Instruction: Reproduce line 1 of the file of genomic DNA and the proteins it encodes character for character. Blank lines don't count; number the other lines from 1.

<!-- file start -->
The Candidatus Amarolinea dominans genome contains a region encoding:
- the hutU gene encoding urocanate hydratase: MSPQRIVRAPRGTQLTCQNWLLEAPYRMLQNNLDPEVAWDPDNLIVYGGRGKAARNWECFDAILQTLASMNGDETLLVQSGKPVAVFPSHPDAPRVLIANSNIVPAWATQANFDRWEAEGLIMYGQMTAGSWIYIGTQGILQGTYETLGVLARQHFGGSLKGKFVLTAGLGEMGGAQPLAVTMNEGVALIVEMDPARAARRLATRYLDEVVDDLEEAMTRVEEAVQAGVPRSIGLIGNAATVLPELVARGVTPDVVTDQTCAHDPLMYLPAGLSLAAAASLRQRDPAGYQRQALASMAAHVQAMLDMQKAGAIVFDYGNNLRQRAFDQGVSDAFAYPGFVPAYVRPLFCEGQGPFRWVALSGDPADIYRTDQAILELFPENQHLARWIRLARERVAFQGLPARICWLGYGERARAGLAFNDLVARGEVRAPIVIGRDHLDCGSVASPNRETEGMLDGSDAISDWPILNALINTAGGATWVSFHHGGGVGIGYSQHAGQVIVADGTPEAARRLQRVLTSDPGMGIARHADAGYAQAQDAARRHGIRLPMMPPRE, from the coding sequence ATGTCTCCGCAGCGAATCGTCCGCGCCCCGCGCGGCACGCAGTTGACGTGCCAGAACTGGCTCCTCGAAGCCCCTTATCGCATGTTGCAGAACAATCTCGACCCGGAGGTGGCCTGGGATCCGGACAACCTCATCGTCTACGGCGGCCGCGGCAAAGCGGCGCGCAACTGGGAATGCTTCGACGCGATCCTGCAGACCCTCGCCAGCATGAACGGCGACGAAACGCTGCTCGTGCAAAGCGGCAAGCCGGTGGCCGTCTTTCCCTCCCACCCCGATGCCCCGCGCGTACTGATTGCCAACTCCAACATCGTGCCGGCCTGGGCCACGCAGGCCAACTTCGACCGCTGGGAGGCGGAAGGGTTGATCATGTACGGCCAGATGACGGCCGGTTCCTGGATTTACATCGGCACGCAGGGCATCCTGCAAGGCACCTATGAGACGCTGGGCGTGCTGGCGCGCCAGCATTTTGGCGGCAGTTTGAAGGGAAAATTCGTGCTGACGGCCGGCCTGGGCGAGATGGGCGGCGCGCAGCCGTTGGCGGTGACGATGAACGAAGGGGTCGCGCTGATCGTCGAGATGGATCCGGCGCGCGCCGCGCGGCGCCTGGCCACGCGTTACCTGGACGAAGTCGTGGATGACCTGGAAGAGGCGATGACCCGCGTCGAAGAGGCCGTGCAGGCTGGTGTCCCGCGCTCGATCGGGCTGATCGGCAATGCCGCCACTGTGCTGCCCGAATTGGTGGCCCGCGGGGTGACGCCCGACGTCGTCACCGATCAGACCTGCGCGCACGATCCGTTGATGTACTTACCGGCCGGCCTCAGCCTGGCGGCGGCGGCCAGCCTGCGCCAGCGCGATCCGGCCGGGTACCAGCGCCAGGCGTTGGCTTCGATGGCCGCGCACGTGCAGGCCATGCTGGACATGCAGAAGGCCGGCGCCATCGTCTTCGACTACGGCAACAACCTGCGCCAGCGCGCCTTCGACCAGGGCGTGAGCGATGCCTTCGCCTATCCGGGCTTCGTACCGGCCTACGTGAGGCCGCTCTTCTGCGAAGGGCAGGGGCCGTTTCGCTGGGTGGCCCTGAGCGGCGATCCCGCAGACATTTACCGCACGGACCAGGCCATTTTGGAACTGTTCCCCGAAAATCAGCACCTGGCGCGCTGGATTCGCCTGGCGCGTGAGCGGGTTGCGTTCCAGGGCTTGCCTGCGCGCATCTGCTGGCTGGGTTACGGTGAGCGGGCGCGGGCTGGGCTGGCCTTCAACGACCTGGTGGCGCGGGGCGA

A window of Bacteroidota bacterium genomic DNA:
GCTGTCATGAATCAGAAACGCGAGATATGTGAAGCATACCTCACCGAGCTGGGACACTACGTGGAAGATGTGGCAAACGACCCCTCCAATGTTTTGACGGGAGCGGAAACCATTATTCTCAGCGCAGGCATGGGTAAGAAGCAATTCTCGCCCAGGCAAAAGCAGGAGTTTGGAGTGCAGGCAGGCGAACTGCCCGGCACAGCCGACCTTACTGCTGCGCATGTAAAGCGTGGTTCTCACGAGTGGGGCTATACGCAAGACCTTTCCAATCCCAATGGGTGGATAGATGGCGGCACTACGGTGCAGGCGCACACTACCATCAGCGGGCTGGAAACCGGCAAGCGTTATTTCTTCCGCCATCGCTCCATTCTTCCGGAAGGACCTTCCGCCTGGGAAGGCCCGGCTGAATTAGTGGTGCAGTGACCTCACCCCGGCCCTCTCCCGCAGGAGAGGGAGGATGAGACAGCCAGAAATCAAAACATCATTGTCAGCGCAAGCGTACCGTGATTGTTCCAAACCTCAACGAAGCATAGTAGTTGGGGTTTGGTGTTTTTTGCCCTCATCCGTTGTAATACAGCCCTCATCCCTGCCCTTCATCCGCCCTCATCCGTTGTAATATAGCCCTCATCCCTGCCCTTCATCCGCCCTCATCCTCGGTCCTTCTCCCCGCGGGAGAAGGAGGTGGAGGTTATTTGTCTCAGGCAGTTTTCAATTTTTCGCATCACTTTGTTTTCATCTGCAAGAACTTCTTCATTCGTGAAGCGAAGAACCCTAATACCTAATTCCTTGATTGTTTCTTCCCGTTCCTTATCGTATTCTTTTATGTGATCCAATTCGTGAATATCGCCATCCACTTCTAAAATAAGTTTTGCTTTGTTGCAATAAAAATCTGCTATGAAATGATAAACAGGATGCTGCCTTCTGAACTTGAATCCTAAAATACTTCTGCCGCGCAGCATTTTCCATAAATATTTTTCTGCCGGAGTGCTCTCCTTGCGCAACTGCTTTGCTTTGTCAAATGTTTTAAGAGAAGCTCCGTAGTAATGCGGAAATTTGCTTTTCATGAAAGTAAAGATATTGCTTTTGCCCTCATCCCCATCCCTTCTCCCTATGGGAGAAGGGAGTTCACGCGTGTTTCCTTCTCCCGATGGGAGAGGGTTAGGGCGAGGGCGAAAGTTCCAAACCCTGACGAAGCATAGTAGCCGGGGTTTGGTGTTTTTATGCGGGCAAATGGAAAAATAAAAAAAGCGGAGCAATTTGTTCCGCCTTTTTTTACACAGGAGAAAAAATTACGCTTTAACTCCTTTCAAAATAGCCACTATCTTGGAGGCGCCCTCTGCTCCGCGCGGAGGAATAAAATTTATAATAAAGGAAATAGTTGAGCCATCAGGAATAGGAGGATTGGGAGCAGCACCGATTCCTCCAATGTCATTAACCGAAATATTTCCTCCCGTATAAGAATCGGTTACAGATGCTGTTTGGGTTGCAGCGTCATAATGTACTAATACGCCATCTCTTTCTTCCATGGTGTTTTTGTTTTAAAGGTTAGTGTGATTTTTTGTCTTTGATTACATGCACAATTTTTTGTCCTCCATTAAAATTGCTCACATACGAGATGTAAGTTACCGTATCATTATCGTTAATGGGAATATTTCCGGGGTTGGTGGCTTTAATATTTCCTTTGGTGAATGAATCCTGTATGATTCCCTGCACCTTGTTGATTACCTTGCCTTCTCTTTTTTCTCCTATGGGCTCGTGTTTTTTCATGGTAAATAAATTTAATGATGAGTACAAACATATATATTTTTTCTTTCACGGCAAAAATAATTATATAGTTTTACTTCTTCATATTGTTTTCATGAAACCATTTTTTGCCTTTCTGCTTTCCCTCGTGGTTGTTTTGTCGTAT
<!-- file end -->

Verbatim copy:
The Candidatus Amarolinea dominans genome contains a region encoding: